Tar vine

Tar vine

This weed is found throughout Australia, with the exception of Tasmania. The origin of this species is unknown, but it may be native to the Kimberly, Pilbara and desert regions of Western Australia.

There are twelve species of Boerhavia in Australia, but B. coccinea is the most common in disturbed areas like agricultural fields or roadsides.

It is a common summer weed species, and like most summer weeds it depletes soil moisture and nutrients, reducing the yield potential of the subsequent crop.

This weed also acts as a green bridge for crop pests and disease, including scab disease, Melon viruses, Xylella fastidiosa disease of grapes and plague locusts. It can be a beneficial and highly palatable pasture species. Further updates are available here.

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Fact Sheet

Changes to herbicide Mode of Action (MoA) names

The global MoA classification system is based on numerical codes which provides infinite capacity to accommodate new herbicide MoA coming to market, unlike the alphabetical codes currently used in Australia.
Farming is becoming increasingly global. Farmers, agronomists and academics around the world are now, more than ever, sharing and accessing information to assist them to grow crops, while managing sustainability issues such as herbicide resistant weeds. It’s important then that the herbicide MoA classification system utilised in Australia be aligned with the global classification system. This will ensure more efficient farming systems into the future and allow Australian farmers and advisors to access the most up-to-date information relating to managing herbicide resistance.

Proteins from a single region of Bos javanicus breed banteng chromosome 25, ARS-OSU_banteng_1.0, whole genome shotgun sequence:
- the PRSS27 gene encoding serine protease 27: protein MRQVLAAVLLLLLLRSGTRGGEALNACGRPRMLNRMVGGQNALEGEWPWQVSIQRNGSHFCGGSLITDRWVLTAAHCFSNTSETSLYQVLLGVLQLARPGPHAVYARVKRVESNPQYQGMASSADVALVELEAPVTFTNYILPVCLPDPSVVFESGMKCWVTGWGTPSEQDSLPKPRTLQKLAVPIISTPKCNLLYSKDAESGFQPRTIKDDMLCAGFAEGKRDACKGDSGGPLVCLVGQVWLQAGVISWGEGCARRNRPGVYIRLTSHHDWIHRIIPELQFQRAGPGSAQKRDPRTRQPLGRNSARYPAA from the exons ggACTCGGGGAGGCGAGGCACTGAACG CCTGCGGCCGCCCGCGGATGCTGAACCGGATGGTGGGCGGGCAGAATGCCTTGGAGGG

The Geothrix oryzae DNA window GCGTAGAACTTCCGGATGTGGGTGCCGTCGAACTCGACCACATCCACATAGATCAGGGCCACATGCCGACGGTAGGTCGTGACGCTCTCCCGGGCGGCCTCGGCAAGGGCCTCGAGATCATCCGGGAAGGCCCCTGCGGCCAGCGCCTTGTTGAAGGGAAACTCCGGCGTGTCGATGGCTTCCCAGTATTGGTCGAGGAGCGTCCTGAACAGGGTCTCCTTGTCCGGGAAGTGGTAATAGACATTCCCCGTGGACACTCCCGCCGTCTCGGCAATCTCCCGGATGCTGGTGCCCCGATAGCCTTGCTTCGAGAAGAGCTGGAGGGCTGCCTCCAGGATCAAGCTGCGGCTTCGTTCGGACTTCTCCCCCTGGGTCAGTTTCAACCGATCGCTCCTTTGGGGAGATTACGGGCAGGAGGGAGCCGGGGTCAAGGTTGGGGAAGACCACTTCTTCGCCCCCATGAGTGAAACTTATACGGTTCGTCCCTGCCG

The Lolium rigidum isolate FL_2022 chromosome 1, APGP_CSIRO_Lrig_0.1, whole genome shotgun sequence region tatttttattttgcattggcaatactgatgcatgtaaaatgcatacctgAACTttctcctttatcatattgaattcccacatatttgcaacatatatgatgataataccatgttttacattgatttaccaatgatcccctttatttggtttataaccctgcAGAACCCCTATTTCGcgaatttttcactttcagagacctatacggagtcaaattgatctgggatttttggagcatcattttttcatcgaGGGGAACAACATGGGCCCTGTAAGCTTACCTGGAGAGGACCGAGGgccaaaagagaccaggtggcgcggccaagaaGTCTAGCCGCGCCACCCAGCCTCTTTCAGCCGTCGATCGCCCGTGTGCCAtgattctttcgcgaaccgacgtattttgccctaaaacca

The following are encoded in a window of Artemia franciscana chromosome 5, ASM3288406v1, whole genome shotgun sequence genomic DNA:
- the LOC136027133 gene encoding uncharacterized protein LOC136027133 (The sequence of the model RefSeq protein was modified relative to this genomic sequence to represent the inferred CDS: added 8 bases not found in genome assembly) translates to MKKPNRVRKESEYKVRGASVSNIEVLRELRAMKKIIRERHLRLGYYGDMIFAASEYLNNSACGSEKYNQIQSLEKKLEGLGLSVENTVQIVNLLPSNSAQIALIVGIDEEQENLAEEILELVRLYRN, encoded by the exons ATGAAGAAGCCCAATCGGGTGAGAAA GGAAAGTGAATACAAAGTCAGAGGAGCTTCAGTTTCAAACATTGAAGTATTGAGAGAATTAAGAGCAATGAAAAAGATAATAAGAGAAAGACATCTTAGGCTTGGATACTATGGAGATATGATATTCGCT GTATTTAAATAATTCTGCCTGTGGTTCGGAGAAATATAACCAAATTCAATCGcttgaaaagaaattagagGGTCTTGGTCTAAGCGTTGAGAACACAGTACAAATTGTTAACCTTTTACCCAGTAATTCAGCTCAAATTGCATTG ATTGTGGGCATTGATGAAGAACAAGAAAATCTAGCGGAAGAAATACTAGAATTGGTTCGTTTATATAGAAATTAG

CropLife Australia is working with key herbicide resistance management experts, advisors and the APVMA to ensure farmers and agronomists are aware of the planned changes.
The numerical classification system should be fully implemented by the end of 2024.
You can find further information by reading the factsheet and visiting the CropLife website here.

Fact Sheet

Sustainable glyphosate use in winter grain cropping systems in southern Australia

The number of glyphosate resistant weed species present in winter grain crops, along fencelines and in irrigation channels in Australia.

You can reduce the risk of glyphosate resistance in weeds if you follow the recommended practices in this factsheet.

Fact Sheet

Sustainable glyphosate use in Australian vegetable production

The number of glyphosate resistant weed species present in Australian vegetable production systems is increasing.

You can reduce the risk of glyphosate resistance in weeds if you follow the recommended practices in this factsheet.

Fact Sheet

Sustainable glyphosate use on roadsides, railways, public utilities and parks

The number of glyphosate resistant weed species present on Australian roadsides and railway lines is increasing.

You can reduce the risk of glyphosate resistance in weeds if you follow the recommended practices in this factsheet.

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